Czyzewski v. Jevic Holding Corp., No. 15-649 (2017)
On March 22, 2017, in an opinion by Justice Breyer, the US Supreme Court held in Czyzewski v. Jevic Holding Corp.1 that a dismissal of a Chapter 11 bankruptcy case may not be “structured” to depart from ordinary priority of distribution rules under the Bankruptcy Code absent the affected creditors’ consent, even in rare cases where no better alternative outcome is possible.2 The Jevic decision likely spells the end of structured dismissals in commercial bankruptcy practice, at least where there is no bona fide dispute in the Chapter 11 case as to the priority of the claims and/or the liens at issue.
The debtor in Jevic was a trucking company based in New Jersey. In 2006, a private equity firm (the “PE Firm”) acquired Jevic Transportation Corporation (“Jevic”) in a leveraged buyout. The financing for the buyout was led by an agent (the “LBO Lender”) for a group of lenders. The LBO Lender entered into a revolving credit facility with Jevic, but in the ensuing two years, the company struggled and eventually reached a forbearance agreement with the LBO Lender, which was guaranteed by the PE Firm. In 2008, with the expiration of the forbearance agreement at hand, Jevic ceased substantially all of its operations and notified employees of their impending terminations on May 19, 2008. The next day, the company filed a Chapter 11 bankruptcy case in Delaware.
At the time Jevic filed bankruptcy, it owed more than $50 million to the senior secured creditors (the LBO Lender and the PE Firm) and over $20 million to taxing authorities and its general unsecured creditors. A creditors’ committee was appointed to represent the unsecured creditors.
The circumstances giving rise to the bankruptcy led to two lawsuits. First, a group of the company’s former truck drivers filed a class action adversary proceeding alleging that the company violated federal and state laws requiring the company to provide 60 days’ written notice before laying them off. Notably, the drivers asserted that $8.3 million of their $12.4 million claim consisted of priority wage claims under Section 507(a)(4) of the Bankruptcy Code (thus entitling the drivers to payment ahead of Jevic’s general unsecured creditors as a matter of statutory priority).
Second, the creditors’ committee brought an action on behalf of Jevic’s estate against the LBO Lender and the PE Firm that alleged preference and fraudulent conveyance claims under Sections 547 and 548 of the Bankruptcy Code relating to the leveraged buyout of Jevic. The creditors’ committee ultimately settled its case, at which time the debtor’s only remaining assets were $1.7 million in cash (subject to the PE Firm’s lien) and the lawsuit brought by the committee. The PE Firm, LBO Lender, Jevic and committee then negotiated a settlement of the committee’s lawsuit. The settlement had four parts: (1) the bankruptcy court would dismiss the committee’s lawsuit with prejudice; (2) the LBO Lender would deposit $2 million into an account earmarked to pay the committee’s legal fees and administrative expenses; (3) the PE Firm would assign its lien on the $1.7 million in cash to a trust, which would be used to pay taxes and administrative expenses, with the remainder to be distributed pro rata to general unsecured creditors; and (4) Jevic’s case would be dismissed. No assets were to be distributed to the truck drivers in connection with the settlement, even though they had asserted that $8.3 million of their claim was entitled to priority. In short, the settlement would result in a “structured dismissal” of Jevic’s case that, instead of returning the parties to the pre-bankruptcy status quo (as a traditional dismissal would be expected to do), would provide for a distribution of the debtor’s assets that differed from the priority rules applicable to a Chapter 7 liquidation or a Chapter 11 plan.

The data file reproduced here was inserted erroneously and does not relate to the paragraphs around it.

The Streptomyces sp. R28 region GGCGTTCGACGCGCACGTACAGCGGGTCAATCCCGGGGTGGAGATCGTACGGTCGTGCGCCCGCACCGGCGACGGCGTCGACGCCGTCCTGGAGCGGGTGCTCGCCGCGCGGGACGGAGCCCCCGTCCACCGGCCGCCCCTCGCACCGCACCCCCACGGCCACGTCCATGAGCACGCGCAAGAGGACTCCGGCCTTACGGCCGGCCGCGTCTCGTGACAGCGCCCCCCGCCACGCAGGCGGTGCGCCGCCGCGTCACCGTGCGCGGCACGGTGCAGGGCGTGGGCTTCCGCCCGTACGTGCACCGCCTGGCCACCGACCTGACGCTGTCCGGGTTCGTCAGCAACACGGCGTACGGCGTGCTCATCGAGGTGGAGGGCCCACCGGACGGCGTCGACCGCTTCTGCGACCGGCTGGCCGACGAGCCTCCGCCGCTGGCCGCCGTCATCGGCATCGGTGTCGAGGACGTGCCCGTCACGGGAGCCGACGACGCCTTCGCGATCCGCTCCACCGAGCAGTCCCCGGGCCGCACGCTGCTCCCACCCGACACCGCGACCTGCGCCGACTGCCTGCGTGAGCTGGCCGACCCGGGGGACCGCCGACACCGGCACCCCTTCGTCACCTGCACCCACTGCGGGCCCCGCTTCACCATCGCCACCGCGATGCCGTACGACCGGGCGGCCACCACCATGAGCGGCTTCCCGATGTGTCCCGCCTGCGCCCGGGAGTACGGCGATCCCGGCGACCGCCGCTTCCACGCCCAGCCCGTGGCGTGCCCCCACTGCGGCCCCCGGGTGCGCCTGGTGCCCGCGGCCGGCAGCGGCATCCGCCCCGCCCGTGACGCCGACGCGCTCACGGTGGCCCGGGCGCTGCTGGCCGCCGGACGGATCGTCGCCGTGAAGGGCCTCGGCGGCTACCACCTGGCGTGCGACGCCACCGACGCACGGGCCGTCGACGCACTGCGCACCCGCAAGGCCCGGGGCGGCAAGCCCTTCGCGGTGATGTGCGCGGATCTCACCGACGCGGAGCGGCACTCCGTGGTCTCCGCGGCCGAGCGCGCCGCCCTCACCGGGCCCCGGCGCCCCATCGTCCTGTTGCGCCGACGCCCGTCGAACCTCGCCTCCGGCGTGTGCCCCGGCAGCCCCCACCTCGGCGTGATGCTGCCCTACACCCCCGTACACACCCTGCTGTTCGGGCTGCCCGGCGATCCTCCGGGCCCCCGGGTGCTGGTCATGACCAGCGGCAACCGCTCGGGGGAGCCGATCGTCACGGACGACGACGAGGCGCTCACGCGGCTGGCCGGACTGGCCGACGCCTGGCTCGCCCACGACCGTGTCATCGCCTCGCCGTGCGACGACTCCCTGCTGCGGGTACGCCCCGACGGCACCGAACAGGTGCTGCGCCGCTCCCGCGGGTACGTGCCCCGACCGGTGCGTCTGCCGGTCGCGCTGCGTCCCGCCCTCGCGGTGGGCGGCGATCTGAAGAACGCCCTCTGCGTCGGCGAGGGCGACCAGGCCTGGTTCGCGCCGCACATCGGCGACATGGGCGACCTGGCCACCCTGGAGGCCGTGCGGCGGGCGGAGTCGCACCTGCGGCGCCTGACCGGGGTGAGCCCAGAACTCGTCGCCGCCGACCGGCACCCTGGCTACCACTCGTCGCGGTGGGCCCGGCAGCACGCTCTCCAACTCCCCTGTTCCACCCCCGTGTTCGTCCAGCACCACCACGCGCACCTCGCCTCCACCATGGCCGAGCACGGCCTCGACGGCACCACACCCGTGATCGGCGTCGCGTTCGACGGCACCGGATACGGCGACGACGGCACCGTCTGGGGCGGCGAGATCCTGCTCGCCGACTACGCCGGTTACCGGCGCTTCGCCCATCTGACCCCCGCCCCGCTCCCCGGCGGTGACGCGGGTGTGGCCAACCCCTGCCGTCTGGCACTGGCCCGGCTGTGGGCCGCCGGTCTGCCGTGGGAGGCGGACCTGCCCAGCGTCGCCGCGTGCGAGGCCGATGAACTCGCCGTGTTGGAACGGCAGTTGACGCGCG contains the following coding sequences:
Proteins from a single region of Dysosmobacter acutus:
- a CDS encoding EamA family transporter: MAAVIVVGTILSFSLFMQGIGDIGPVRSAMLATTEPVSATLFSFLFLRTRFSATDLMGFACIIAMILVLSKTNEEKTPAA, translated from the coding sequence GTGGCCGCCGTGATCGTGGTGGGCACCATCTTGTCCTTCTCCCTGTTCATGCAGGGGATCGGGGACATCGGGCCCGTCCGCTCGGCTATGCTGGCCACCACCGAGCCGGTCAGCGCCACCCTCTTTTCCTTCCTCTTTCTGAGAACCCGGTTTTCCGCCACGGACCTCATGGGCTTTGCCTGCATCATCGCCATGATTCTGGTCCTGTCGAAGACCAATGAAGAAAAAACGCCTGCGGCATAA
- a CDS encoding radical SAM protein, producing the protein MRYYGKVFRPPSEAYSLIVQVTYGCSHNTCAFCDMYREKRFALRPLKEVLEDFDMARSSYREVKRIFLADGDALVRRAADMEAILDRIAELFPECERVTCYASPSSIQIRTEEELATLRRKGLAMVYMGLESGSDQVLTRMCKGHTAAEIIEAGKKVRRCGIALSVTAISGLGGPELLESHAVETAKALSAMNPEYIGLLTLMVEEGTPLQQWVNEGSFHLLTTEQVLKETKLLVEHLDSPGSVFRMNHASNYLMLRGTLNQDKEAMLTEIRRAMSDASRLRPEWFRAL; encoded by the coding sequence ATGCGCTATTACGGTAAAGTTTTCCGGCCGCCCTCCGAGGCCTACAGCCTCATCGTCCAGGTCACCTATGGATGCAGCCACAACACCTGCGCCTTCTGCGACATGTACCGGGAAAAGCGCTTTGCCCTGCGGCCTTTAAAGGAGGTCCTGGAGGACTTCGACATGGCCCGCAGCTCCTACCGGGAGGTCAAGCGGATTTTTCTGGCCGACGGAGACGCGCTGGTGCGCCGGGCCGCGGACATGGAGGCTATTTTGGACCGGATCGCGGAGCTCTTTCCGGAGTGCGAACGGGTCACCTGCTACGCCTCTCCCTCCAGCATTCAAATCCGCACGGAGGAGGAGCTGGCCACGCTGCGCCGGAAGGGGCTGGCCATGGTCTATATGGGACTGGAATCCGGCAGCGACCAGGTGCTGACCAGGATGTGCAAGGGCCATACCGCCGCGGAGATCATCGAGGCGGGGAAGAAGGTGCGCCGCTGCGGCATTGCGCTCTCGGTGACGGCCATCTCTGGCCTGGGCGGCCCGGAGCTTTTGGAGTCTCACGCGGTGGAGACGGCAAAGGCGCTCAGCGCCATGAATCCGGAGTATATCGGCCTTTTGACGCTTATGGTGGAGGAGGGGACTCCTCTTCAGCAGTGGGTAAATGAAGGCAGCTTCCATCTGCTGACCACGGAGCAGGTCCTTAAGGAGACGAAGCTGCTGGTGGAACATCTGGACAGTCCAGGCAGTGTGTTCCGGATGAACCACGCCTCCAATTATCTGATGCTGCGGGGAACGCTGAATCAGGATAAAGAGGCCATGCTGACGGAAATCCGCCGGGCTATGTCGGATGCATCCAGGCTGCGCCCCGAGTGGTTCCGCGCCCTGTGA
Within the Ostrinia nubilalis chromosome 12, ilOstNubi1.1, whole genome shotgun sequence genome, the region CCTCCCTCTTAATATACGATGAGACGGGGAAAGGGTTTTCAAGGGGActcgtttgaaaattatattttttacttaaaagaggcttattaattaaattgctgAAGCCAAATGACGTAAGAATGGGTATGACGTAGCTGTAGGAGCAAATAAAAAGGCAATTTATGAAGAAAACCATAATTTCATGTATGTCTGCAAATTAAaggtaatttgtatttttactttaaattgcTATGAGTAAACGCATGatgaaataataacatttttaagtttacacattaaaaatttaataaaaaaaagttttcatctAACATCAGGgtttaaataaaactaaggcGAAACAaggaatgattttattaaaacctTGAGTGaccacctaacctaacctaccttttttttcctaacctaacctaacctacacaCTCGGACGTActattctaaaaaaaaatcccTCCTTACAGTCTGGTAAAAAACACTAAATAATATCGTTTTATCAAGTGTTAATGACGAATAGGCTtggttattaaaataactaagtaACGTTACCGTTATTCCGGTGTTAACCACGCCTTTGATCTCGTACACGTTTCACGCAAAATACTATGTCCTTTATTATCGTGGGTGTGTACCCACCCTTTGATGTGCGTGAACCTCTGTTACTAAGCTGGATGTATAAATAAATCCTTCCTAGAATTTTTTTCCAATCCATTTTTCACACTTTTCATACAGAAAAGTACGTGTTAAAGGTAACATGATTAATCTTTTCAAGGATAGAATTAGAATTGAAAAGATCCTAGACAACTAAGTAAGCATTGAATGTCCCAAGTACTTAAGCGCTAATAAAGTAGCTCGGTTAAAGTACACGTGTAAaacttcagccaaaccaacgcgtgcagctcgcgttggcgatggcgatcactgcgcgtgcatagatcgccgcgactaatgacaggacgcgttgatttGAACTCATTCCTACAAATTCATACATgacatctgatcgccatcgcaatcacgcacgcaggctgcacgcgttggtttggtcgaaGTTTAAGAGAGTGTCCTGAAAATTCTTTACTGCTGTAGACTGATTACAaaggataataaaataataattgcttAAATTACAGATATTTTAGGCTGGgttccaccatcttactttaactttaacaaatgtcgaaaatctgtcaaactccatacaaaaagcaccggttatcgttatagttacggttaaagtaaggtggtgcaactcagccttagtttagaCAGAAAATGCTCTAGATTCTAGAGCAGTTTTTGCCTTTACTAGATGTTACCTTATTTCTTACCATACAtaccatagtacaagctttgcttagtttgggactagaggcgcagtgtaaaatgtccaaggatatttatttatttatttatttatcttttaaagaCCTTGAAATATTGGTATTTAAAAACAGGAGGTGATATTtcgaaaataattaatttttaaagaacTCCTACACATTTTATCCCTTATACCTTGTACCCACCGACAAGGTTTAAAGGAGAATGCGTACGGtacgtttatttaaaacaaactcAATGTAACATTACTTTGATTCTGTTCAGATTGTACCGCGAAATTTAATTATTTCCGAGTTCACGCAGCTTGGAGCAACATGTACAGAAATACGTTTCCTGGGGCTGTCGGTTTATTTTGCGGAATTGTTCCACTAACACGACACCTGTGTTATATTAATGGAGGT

The truck drivers and U.S. Trustee objected to the settlement. They argued that it violated the Bankruptcy Code’s priority rules because it paid nothing to the drivers on account of their priority claims while distributing assets to an inferior class of creditors, i.e., the general unsecured creditors. The bankruptcy court agreed that the distributions under the proposed structured dismissal failed to follow ordinary priority rules. However, the bankruptcy court concluded that without settlement and dismissal that there was “no realistic prospect” of a meaningful distribution for anyone other than the secured creditors; that a confirmable Chapter 11 plan was not possible; that there would be no funds to operate, investigate or litigate if the case were converted to Chapter 7; and that, thus, the truck drivers would not have stood to receive any distributions in any event. In these “dire circumstances,” the bankruptcy court concluded that the settlement and structured dismissal could be approved.